Troy chooses the thigh; he wants to cook a good sauce to get him to the finale. There’s no doubt he is going to give the chicken liver to Alexander, his biggest competitor, who says he’s never eaten liver.

Troy gives the wing to Dara. And he gives Jack the easiest cut — chicken breast — thinking that he can beat Jack in the finale.

If a droopy egg propels Troy to the finale past Alexander or Jack, that would be a very lucky egg indeed.

Making the Cut

The contestants work furiously to prepare restaurant quality chicken dishes. This week, these young amateur chefs pull off the kind of magic that sets them apart from others of our species, not to mention the other adult MasterChef and Hell’s Kitchen amateur cooks.

Alexander: Troy wants Alexander out of the way, and the liver might just do it. Gordon says he would fry the chicken liver and make a salad. Graham would make a chicken liver moose with cream. Alexander admits to Gordon that he never cooked with liver. I worry about him — Alexander is usually so confident, but during the restaurant takeover, he fell apart when the teams were cooking for the head chef. Who wouldn’t want to see this amazing cook in the finale?

Plus, in an earlier episode, Alexander was the only one who said he would use the $100,000 for something useful — restaurant school. His dish: chicken liver pate over garlic crostini with a balsamic glaze and bacon on a rustic cutting board. Gordon says it’s delicious and asks Alexander to fly to London and become one of Gordon’s Junior Chefs. Nice. 

Dara: Dara cooks soy and ginger wings with pickled vegetables. Graham says they are gorgeous and tries some pickle action. It’s Dara’s family recipe. Graham loves the color. He says it could be the best thing he has had this entire show. Joe tastes it and loves the crunchiness and amazing flavors. He said it’s more than restaurant quality; that is a restaurant signature dish.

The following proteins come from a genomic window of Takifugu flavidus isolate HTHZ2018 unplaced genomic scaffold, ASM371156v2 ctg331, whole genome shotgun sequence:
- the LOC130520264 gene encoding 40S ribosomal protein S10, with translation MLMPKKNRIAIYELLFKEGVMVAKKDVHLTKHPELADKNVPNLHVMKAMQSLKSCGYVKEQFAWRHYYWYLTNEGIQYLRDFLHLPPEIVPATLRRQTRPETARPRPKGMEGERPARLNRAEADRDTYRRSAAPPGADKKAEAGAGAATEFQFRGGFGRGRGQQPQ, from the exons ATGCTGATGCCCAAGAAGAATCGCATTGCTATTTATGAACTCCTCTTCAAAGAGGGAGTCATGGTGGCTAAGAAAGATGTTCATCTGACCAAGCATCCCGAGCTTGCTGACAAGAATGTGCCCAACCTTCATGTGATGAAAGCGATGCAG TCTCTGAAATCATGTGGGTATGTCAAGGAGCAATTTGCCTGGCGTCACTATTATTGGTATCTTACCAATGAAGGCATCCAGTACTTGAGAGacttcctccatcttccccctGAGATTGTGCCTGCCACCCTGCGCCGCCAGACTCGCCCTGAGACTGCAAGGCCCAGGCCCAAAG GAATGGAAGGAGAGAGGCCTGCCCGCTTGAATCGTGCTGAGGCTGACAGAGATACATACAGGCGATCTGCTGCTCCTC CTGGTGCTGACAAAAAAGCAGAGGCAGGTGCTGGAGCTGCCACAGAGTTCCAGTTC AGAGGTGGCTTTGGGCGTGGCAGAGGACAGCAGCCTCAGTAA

Jack: Jack is making such a complicated dish that he’s confused: he forgets ingredients and runs back to the pantry twice with Gordon, and runs to the bathroom. But Jack’s dish looks phenomenal: chicken roulade stuffed with goat cheese, wrapped in prosciutto, with olives, grilled asparagus and roasted potatoes. With Sarah gone, Jack is the smallest and youngest at 10 years old, which Gordon reminds us. Jack says he wants to be ambitious and unique and blow people away with food. Gordon is at a loss for words. Graham says most kids his age would not order this on the menu, let alone cook it. Jack nails it.

Troy cooks a chicken thigh with romesco sauce, herb oil, olive oil, parsley and cilantro. Gordon says the sauce is fresh, but the chicken is way undercooked. “Oh, dear,” Gordon whispers, “Damn, damn, damn, damn, damn.” 

The judges wonder if it’s too close to call. But only two cooks can move into the MasterChef Junior finale.

The first person to go through to the finale is Alexander. No surprise. Gordon says of Alexander, “You look like a chef, you sound like a chef, you look like Julia Child’s lost grandson, you have the most amazing relationship with food and you’re only 13 years old.”

Gordon tells the last three that they all did a great job and should keep their heads high. I think Jack’s dish just went that extra step. But it’s Dara. Her dish oozed finesse and complexity, but showed restraint beyond belief. Jack is sobbing. Gordon tells Troy and Jack that they both cooked phenomenally. They recap Troy’s best dishes and I remember how good he was. 

Jack is very proud of himself. He has been so entertaining, with an amazing smile. He says he’ll be back up with that wrestler spirit.

Alexander vs. Dara. One will be America’s first ever MasterChef Junior.

We can’t wait! 

The MasterChef Junior finale airs next Friday at 8pm on FOX.

(Image courtesy of FOX)

Candice Lombardi

Contributing Writer, BuddyTV